While we are talking about sharps, let’s talk about body fluids and risk aware consensual kink. With regards to other sharp objects often used in kink play, vampire gloves with leather usually cannot be sterilized without destroying the gloves, so be risk aware and either only use one pair on one person or be knowledgeable of the risk of some amount of other people’s body fluids (like micro amounts of blood) being exposed to you from implements used on others. These kind of implements causes tiny breaks in the skin which increase the risk of transmission of blood borne illnesses more than simply having someone else’s body fluids on your unbroken skin. I’m not saying don’t do it, I’m saying be aware of the risk involved.

Implement like metal claws, pinwheels and knives that scratch the skin should be sterilized preferably by stronger sterilization method than just alcohol (autoclaving being the best option, cavicide is another option although it does not reduce the risk to zero) before being used on another person or preferably they should be reserved as one set of claws or scratching/cutting implement per bottom. As always, being risk aware is critical to you and your partner(s) personal safety and health.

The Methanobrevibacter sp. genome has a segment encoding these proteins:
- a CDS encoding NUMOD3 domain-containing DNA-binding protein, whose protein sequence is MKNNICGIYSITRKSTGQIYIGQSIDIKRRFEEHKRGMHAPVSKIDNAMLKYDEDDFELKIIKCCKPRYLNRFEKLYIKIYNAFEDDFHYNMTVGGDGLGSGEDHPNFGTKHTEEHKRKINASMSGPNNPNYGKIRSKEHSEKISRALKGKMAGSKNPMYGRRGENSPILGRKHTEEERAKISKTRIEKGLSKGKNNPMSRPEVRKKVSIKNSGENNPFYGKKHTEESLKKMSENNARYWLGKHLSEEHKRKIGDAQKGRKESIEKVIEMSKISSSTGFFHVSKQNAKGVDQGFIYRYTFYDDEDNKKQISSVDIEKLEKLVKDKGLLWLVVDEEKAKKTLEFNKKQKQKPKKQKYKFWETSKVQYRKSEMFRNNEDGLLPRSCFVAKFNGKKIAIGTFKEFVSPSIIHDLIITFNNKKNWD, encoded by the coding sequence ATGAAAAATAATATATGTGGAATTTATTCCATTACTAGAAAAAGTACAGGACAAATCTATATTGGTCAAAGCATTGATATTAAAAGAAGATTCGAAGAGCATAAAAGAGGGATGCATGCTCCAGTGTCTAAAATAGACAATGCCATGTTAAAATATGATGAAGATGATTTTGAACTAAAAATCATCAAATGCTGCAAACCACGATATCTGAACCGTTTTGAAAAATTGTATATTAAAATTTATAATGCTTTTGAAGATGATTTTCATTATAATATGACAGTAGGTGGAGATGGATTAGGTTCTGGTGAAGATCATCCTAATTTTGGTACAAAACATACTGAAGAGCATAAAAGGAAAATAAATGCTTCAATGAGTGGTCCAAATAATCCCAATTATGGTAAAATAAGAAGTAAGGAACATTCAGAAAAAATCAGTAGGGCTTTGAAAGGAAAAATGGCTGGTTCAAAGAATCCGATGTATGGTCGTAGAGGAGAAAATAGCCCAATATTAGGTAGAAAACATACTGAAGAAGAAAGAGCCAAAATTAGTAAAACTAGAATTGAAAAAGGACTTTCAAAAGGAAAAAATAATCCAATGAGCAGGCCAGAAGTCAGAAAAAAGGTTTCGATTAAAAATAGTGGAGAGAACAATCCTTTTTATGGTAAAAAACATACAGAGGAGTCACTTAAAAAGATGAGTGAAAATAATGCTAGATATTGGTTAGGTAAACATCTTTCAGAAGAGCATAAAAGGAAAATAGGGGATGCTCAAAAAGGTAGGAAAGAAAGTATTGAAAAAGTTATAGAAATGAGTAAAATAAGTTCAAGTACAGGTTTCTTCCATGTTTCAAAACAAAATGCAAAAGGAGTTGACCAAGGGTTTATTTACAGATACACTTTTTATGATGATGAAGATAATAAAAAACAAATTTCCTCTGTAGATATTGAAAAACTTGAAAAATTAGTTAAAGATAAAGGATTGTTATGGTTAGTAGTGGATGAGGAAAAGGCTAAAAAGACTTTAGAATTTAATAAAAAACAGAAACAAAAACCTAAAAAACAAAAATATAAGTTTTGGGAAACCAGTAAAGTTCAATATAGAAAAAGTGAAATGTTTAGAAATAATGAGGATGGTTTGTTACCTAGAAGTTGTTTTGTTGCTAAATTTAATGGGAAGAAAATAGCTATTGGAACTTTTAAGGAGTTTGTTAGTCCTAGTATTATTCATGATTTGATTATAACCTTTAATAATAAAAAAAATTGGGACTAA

Let’s all have fun my kinky friends and keep up the pokey fun!

Curious about the rules in other states? Here’s a guide.

This is a general guide to all sorts of items and how they are supposed to be disposed of in Hawaii.

HIV testing and information (I recommend not disposing of your needles through non-profits as it may take away funds from people with actual addiction issues).

Know your status, free testing for HIV and other STIs is available through the state of Hawaii at the Diamond Head Health Clinic.

What Does Education Mean To Me?

Posted: February 6, 2017 by Isaac Cross in Learn Something, Philosophy

8-point-star FullColor and Text

A few months ago, I published the culmination of many years of work, detailing my core beliefs and guiding principles. I said, then, that I was going to expand on each of the items listed there and it’s time to start working on that. I will be posting a long series of posts talking about the central values and ideals that I try to live by.